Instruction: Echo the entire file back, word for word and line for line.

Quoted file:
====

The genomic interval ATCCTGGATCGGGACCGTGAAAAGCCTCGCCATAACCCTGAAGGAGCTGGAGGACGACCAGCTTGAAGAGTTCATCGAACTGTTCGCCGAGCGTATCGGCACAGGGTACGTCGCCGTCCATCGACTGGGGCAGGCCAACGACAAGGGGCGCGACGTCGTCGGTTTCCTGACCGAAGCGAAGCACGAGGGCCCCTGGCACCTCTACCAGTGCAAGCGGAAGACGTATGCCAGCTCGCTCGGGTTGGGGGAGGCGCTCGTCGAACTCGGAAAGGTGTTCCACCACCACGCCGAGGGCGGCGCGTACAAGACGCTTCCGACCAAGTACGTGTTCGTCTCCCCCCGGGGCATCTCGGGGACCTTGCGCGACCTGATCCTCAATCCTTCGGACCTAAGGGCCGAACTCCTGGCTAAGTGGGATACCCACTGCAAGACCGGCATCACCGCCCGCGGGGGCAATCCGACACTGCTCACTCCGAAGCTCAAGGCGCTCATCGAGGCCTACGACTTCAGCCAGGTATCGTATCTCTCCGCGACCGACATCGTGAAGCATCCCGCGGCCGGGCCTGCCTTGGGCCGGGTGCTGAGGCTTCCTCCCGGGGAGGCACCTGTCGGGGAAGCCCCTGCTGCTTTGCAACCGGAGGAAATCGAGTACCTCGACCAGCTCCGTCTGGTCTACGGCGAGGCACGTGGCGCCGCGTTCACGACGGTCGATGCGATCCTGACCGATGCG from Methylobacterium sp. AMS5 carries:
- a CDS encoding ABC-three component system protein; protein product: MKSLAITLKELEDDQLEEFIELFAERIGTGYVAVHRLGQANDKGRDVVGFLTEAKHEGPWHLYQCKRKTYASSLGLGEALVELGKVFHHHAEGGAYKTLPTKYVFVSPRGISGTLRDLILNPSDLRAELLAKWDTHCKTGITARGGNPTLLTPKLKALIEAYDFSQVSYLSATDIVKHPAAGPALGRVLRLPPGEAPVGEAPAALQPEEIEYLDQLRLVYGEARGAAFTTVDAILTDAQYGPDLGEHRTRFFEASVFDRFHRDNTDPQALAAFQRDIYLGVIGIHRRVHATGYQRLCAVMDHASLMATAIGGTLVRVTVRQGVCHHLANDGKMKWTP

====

The genomic interval ATCCTGGATCGGGACCGTGAAAAGCCTCGCCATAACCCTGAAGGAGCTGGAGGACGACCAGCTTGAAGAGTTCATCGAACTGTTCGCCGAGCGTATCGGCACAGGGTACGTCGCCGTCCATCGACTGGGGCAGGCCAACGACAAGGGGCGCGACGTCGTCGGTTTCCTGACCGAAGCGAAGCACGAGGGCCCCTGGCACCTCTACCAGTGCAAGCGGAAGACGTATGCCAGCTCGCTCGGGTTGGGGGAGGCGCTCGTCGAACTCGGAAAGGTGTTCCACCACCACGCCGAGGGCGGCGCGTACAAGACGCTTCCGACCAAGTACGTGTTCGTCTCCCCCCGGGGCATCTCGGGGACCTTGCGCGACCTGATCCTCAATCCTTCGGACCTAAGGGCCGAACTCCTGGCTAAGTGGGATACCCACTGCAAGACCGGCATCACCGCCCGCGGGGGCAATCCGACACTGCTCACTCCGAAGCTCAAGGCGCTCATCGAGGCCTACGACTTCAGCCAGGTATCGTATCTCTCCGCGACCGACATCGTGAAGCATCCCGCGGCCGGGCCTGCCTTGGGCCGGGTGCTGAGGCTTCCTCCCGGGGAGGCACCTGTCGGGGAAGCCCCTGCTGCTTTGCAACCGGAGGAAATCGAGTACCTCGACCAGCTCCGTCTGGTCTACGGCGAGGCACGTGGCGCCGCGTTCACGACGGTCGATGCGATCCTGACCGATGCG from Methylobacterium sp. AMS5 carries:
- a CDS encoding ABC-three component system protein; protein product: MKSLAITLKELEDDQLEEFIELFAERIGTGYVAVHRLGQANDKGRDVVGFLTEAKHEGPWHLYQCKRKTYASSLGLGEALVELGKVFHHHAEGGAYKTLPTKYVFVSPRGISGTLRDLILNPSDLRAELLAKWDTHCKTGITARGGNPTLLTPKLKALIEAYDFSQVSYLSATDIVKHPAAGPALGRVLRLPPGEAPVGEAPAALQPEEIEYLDQLRLVYGEARGAAFTTVDAILTDAQYGPDLGEHRTRFFEASVFDRFHRDNTDPQALAAFQRDIYLGVIGIHRRVHATGYQRLCAVMDHASLMATAIGGTLVRVTVRQGVCHHLANDGKMKWTP